CBD Oil for ADHD? What the Research Says
Karen Sampson Hoffman
YOU’VE SEEN THE POP-UP ADS or you’ve heard a friend talk about CBD oil as an alternative treatment for ADHD. Every online community and social media platform seems to have someone praising the compound or offering to sell it. But what is it, and does it really have any proven benefits for managing ADHD symptoms?
Cannabidiol oil, most often referred to as CBD oil, is a product of the marijuana plant. The plant family is called cannabis, and cannabis products can include CBD oil along with smoked, vaped, or eaten products. CBD oil is just one of more than 85 compounds in cannabis and is regarded by some enthusiasts as having medicinal benefits.
It is not THC (tetrahydrocannabinol), the compound in cannabis that creates euphoria and delivers the “high” of marijuana use. CBD oil is not supposed to contain any THC, meaning the oil needs to be highly refined to make it suitable for use, and therefore is not a natural product. One reoccurring concern, however, is that some products on the market can have trace amounts of THC present, making them unsuitable for use by children and teens and by any adult concerned about possible addiction.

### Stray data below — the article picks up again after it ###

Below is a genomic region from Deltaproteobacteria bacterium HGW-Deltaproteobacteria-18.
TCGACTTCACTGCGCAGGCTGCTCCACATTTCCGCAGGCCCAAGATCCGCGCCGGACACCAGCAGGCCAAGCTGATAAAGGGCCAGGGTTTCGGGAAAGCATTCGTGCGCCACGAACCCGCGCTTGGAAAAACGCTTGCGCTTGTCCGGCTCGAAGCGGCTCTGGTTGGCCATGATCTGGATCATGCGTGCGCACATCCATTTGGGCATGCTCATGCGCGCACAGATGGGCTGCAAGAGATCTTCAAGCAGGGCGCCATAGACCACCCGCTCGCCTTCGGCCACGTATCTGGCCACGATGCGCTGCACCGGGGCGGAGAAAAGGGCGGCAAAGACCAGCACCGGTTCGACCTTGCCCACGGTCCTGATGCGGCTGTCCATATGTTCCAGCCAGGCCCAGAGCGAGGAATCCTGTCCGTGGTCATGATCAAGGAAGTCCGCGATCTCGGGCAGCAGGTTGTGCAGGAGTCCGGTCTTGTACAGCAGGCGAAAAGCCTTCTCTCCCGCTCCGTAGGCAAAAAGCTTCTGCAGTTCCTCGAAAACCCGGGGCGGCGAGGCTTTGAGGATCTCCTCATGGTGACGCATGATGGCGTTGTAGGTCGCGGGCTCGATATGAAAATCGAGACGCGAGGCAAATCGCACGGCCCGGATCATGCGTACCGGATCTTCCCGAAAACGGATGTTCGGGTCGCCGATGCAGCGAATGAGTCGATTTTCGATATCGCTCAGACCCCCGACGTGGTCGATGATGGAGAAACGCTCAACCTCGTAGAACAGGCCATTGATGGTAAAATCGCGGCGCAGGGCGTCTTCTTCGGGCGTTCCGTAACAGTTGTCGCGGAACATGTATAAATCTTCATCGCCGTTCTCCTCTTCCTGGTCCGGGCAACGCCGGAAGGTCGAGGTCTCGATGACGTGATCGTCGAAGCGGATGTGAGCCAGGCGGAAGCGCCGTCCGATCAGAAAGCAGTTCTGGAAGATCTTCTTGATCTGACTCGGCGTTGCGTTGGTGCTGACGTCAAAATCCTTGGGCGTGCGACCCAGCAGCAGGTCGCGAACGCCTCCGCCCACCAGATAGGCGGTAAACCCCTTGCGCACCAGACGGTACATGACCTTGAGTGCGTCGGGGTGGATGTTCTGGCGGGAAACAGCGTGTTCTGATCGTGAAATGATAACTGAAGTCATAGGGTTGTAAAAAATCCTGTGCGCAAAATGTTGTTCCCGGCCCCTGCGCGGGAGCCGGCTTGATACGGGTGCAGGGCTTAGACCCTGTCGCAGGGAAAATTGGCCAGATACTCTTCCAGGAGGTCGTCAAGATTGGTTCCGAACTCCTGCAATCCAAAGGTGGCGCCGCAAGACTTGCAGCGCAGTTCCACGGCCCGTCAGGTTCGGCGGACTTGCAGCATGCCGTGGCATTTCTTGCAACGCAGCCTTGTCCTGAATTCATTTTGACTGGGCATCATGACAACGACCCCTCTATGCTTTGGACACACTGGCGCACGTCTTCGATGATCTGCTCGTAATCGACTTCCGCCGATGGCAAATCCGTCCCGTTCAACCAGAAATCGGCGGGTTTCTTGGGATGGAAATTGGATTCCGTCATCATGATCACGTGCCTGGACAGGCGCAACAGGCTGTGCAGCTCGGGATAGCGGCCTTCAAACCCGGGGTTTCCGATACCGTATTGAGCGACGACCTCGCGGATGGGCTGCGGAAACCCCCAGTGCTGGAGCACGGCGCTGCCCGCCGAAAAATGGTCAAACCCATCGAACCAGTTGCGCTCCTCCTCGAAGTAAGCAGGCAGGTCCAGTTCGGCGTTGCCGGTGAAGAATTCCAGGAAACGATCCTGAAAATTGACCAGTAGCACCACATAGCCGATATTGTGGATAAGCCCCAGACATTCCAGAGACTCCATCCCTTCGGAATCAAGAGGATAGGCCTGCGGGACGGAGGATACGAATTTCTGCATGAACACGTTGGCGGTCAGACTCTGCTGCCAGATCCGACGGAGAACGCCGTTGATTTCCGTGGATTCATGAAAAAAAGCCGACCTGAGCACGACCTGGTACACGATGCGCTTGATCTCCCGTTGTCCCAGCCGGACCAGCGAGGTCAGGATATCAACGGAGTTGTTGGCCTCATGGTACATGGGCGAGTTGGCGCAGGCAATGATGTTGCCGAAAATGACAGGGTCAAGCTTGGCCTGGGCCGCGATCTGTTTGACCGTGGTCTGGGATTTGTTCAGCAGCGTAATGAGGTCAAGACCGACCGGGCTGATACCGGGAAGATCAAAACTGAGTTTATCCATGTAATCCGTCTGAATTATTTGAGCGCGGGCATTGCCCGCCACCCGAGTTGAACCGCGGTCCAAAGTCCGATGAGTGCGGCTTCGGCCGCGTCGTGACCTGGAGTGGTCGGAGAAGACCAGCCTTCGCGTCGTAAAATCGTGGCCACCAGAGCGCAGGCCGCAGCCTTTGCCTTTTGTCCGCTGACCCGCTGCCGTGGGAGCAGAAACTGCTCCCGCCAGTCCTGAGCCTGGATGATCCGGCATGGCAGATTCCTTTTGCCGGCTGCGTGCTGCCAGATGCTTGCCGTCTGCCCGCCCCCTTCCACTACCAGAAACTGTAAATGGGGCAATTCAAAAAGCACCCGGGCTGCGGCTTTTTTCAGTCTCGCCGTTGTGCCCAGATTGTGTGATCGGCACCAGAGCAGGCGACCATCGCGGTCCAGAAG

So what about CBD oil as an alternative approach for ADHD symptom management? Some claim that CBD oil, a cannabis product, can be used to treat the symptoms of ADHD. There is limited research showing an improvement for some people who have epilepsy and some people who experience anxiety who use CBD oil, so it is thought to also have benefits for people with ADHD.
What the research says
Researching CBD oil specifically for ADHD is relatively new. Some research has been conducted on smoked and ingested marijuana for ADHD, and the findings in general either do not indicate a benefit or are inconclusive. For both epilepsy and anxiety, there is more research that shows promise. A new medication made from cannabis for seizures caused by Lennox- Gastaut syndrome and Dravet syndrome was approved by an advisory committee for the FDA, but does not have FDA approval.
- Cannabinoids in attention-deficit/hyperactivity disorder: A randomized-controlled trial. This was a very small sample study of thirty people with ADHD who received a trial cannabinoid/CBD medication. The participants were evaluated for symptom levels and IQ performance on standardized tests. There was insignificant improvement on cognitive function and symptom reduction, and nominal improvement on impulsivity and hyperactivity. The researchers expressed concern that the participants did not follow instructions to avoid all other medications or alcohol use that could have affected the study results. The research authors stated that their results were inconclusive.